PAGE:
Often mold operators try to maximize the flow of water through their cooling systems to ensure turbulent flow. This practice increases water pumping cost and can also limit the amount of cooling water available for cooling other molds on the same cooling system circuit. A better practice is to ensure turbulent flow and sufficient cooling by using flow meters and FCI (Fluid Characteristic Indication) Technology. In this way an efficient cooling process can be realized using the minimum pumping capacity and energy.



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Staff member
I Drilled 8 holes in my thermostat as you suggested and temp gauge remains within a 10 to 15 degree range and does not go over 190 degrees. Thanks for the great advice. I bet those 70 degree fluctuation in temperature that I had prior to doing your modification were not real good for my heads. Thanks Again!
Carolina Kid "

see having a bit of experience tends to help! glad it worked as well for you as its always worked for me!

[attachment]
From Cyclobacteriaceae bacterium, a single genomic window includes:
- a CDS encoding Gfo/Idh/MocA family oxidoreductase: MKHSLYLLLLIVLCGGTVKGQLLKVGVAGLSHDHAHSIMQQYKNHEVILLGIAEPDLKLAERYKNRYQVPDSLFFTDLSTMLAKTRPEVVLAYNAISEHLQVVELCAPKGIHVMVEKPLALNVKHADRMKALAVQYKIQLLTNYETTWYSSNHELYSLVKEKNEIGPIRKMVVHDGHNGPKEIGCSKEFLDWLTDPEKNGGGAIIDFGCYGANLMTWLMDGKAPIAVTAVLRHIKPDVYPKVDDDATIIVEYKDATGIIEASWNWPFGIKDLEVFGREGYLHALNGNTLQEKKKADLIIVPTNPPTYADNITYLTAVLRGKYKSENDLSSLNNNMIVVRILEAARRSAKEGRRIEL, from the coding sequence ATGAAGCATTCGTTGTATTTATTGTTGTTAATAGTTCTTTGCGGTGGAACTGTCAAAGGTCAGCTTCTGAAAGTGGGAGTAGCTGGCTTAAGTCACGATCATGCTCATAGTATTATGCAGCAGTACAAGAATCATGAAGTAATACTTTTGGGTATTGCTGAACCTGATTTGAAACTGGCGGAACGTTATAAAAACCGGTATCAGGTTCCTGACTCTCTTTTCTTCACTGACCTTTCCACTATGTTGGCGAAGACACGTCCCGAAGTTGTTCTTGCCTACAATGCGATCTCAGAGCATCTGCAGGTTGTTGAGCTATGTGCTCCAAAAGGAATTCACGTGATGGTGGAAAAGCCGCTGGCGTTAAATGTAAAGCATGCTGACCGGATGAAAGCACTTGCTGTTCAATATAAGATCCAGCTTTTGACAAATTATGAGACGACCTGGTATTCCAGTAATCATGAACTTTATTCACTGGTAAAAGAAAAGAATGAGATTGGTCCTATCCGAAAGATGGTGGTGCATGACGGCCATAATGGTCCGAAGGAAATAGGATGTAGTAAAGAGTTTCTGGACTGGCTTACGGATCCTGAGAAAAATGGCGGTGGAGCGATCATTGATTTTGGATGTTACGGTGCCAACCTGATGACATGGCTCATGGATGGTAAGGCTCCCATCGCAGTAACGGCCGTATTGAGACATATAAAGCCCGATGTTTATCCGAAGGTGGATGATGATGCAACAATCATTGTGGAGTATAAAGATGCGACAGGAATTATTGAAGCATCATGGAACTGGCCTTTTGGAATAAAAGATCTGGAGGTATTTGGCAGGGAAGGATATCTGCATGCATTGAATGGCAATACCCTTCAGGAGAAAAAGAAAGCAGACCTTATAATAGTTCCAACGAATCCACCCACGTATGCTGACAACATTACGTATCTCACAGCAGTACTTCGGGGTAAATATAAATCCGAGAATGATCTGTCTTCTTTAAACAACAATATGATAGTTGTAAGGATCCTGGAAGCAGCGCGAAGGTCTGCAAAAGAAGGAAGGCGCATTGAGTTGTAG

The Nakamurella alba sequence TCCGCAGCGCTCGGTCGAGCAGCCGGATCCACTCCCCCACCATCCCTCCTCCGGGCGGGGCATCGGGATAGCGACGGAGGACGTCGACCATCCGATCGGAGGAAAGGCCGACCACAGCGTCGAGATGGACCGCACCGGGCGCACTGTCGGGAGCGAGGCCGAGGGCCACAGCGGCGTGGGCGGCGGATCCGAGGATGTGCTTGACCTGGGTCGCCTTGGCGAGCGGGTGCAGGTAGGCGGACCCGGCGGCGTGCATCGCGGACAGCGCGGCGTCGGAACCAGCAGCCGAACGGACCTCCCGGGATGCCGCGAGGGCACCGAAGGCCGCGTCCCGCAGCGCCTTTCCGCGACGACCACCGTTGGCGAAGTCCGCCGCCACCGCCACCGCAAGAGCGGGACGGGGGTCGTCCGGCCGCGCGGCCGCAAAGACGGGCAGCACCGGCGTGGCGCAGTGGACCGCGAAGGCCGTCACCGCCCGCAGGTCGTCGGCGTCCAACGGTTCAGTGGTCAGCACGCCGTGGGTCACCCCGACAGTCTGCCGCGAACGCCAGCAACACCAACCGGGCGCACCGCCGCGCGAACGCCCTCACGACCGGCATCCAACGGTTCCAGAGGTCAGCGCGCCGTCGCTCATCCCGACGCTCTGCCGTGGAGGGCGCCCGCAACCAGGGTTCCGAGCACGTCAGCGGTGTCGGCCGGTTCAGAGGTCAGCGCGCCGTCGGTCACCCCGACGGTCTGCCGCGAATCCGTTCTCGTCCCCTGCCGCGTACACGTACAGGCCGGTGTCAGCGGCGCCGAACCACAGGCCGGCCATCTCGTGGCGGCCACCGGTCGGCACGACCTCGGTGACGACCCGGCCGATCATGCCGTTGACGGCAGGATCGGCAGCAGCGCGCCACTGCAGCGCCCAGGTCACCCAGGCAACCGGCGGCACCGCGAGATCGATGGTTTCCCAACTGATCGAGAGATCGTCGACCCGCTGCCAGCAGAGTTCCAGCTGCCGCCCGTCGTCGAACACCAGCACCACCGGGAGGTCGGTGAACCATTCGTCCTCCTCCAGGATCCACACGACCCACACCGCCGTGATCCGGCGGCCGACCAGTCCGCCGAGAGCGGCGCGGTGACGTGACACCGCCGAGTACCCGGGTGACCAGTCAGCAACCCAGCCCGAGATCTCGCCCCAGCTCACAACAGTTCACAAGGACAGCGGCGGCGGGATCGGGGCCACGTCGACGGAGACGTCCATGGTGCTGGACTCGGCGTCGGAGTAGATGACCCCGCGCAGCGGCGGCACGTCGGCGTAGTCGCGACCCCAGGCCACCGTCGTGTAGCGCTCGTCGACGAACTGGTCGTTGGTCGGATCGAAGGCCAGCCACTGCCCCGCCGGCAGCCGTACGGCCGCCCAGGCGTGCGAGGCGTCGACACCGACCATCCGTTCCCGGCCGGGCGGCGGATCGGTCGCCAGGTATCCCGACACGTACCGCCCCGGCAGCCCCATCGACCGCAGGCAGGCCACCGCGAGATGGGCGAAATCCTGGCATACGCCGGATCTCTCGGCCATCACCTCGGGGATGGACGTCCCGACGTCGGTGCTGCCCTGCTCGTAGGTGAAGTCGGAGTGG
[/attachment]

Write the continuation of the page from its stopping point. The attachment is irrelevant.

if your finding a slime in the coolant passages of your aluminum intake on your engine, its likely the result of electrolysis

the cure requires three different changes, made to the coolant system,
the first is running a 50%/50% distilled water antifreeze mix with the newer antifreeze formulas
many guys clean the coolant passages in the manifolds and paint them with several coats of marine hull paint before installing them on a car also
Call any company that manufactures aluminum radiators and they'll tell you to use distilled water, mixed with about a 50%/50% mix of antifreeze, and they have Been doing it for years and have never had any issues. the reason is that distilled water, mixed with antifreeze,conducts electrical ions far less efficiently than water with mineral content , they also advise you install an ANODE or two as a sacrificial magnesium or zinc anode reduces corrosion, they will also tell you that if your having corrosion issues to check your engine and frame grounds as even a small electrical potential in the coolant from a defective engine electrical ground can cause electrolysis,
anyone that has run an engine in a boat will tell you that salt waters corrosive, thats because salt water is an excellent electrical conductor while distilled water is a rather poor conductor, anyone with a multi meter and a double a battery a bit of wire and a large plastic glass can test the difference in ohms resistance between the two types of water